Joey Logano triumphs in Ford EcoBoost 400, wins first Cup title

by Justin Nguyen

Throughout the 2018 Monster Energy NASCAR Cup Series season, the so-called Big Three has been the main topic of discussion. Composed of defending champion Martin Truex Jr. and past champs Kevin Harvick and Kyle Busch, the trio combined for more than half of the schedule’s wins. However, it was another driver who ultimately won the war: in Sunday’s Ford EcoBoost 400 at Homestead-Miami SpeedwayJoey Logano held off the triumvirate to score his first Cup championship.

Denny Hamlin started on the pole alongside Joe Gibbs Racing team-mate Busch, which the two capitalised on for some pre-race strategy: as the pole-sitter has the right to choose their pit stall first, Hamlin elected to go against the norm of choosing the first stall and instead chose the fourth, allowing Busch to take the first. Truex qualified third and Logano fifth, while Harvick started in twelfth. For Harvick, he faced an uphill battle in both starting spot and his supporting cast as he was without crew chief Rodney Childers and car chief Robert Smith due to penalties following the AAA Texas 500.

The green flag was briefly delayed as Regan Smith‘s #95 car, running his final race for Leavine Family Racing on an interim basis, began leaking fluid onto the track. He would not return to the race until lap 24.

Credit: Sean Gardner/Getty Images

Hamlin led the race early, but Harvick entered the top ten after five laps. By lap 21, the Championship drivers were running second through fourth as Truex took third from a dropping Brad Keselowski, who made contact with Kyle Weatherman and fell off the pace.

Kyle Larson pitted on lap 36 to begin the first cycle of green flag stops. Hamlin and much of the field, including Logano, Busch, and Harvick, did so shortly after. Truex, on the other hand, attempted an alternative strategy as he stayed out before pitting on lap 39. By the end of the stops, Harvick was in the lead. Larson eventually broke into the Championship Four’s stranglehold to run second behind Harvick, who scored the stage win.

Behind Harvick and Larson were Busch, Logano, Truex, Hamlin, Aric AlmirolaErik Jones, Keselowski, and Kurt Busch.

Harvick led the field off pit road, while Kyle Busch was marred by a slow stop to drop to ninth. Hamlin overshot his pit box and fell out of the top ten entirely for the restart.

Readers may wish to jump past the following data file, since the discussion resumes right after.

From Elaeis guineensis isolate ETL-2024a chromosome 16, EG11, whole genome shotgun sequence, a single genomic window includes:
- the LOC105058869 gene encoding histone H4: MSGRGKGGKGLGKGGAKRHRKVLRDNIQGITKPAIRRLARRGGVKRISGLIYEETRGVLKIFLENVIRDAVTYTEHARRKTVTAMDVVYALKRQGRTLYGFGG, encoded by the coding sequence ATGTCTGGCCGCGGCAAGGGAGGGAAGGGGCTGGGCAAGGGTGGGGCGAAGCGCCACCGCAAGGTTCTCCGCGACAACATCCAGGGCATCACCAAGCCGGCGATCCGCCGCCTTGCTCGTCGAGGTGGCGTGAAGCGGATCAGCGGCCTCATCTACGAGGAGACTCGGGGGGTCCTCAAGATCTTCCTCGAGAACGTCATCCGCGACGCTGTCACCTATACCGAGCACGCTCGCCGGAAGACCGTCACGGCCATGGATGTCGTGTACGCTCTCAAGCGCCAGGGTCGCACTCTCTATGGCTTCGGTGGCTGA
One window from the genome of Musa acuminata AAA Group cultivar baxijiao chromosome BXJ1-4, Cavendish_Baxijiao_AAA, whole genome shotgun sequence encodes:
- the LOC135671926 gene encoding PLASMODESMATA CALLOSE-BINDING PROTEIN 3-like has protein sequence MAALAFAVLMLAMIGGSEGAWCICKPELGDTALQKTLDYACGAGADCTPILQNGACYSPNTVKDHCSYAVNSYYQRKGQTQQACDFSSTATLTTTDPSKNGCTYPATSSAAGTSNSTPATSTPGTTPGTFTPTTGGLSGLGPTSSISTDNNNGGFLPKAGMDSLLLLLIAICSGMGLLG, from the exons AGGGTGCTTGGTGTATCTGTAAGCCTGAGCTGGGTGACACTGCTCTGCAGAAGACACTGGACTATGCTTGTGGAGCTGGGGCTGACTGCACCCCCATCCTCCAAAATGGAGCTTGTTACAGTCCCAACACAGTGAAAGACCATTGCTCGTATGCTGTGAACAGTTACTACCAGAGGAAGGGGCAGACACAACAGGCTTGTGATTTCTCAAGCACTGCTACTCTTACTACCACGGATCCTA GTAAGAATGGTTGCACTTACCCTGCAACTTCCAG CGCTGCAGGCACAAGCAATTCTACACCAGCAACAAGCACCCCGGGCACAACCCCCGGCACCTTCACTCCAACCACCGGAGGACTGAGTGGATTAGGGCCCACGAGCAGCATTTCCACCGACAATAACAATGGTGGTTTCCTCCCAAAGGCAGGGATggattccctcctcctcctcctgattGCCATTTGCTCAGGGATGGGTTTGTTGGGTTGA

Stage #2 began on lap 86 as Larson got the jump on Harvick to take the lead. Logano passed Larson for first five laps later before the latter reclaimed it on lap 105. Harvick eventually moved up to second as Logano began to slip.

The next pit cycle opened on lap 120, briefly giving Hamlin the lead until he also hit pit road and Larson was shuffled back to the top.

Credit: Sean Gardner/Getty Images

Lap 139 saw the first non-stage caution of the weekend for debris before the race resumed two laps later. Larson and Harvick dueled for the remainder of the stage; on the final lap, Larson’s strong run along the outside line enabled him to catch Harvick on the frontstretch and beat him to the line for the stage win.

The final stage of the 2018 season commenced on lap 166 with Logano and Harvick on the front row. As the former led, Harvick was passed by Truex and Larson, the latter eventually improving to second and beginning to chase down the leader. However, Larson’s fortunes took a turn on lap 193 when he hit the turn three wall to bring out the caution.

During stops, Busch’s air gun hose was caught in the front of his car, causing him to lose four spots for the lap 200 restart. Despite this, it did not take long for him to rebound as the Championship Four began running in the top four with Logano leading.

With 37 laps in the race, Harvick pitted, with the others doing so later. On pit road, Logano beat Truex as they exited, while Harvick pulled to the hypothetical lead that would place him officially in front once Busch pitted.

On lap 245, Daniel Suárez was clipped by Keselowski and spun to bring out the caution, serving as a major break for Busch. A strong stop kept him in front, but a great restart by Truex and Logano on the inside propelled them to the lead. With 12 laps remaining, Logano made his move on the outside to take the lead.

Credit: Sean Gardner/Getty Images

Truex was unable to catch the #22 as Logano stormed off to his twenty-first Cup win and first Cup Series title. Truex, running the final race for Furniture Row Racing, settled for second, while Harvick and Busch finished third and fourth, respectively.

Other finishes of note include Matt Kenseth, running what could be his last Cup start, in sixth. Hamlin and Jimmie Johnson finished twelfth and fourteenth, respectively, as they failed to score a win in a season for the first time in their careers; it is also Johnson’s final race with longtime crew chief Chad Knaus and sponsor Lowe’s. A.J. Allmendinger finished nineteenth in what is likely his final Cup race.

It is Logano’s first NASCAR national series title and Team Penske‘s first in the Cup Series since Keselowski won in 2012. Coincidentally, both of Keselowski and Logano’s titles came on 18 November.

“I worked my whole life to get here, to get to win a championship,” Logano stated in an interview with NBC. “We’ve been so close. We’ve spent ten seasons fighting for this. I wasn’t sure we were going to get it, but man, [crew chief] Todd (Gordon) made a good adjustment there at the end and the no-quit attitude, I was going to pass that car no matter what.”

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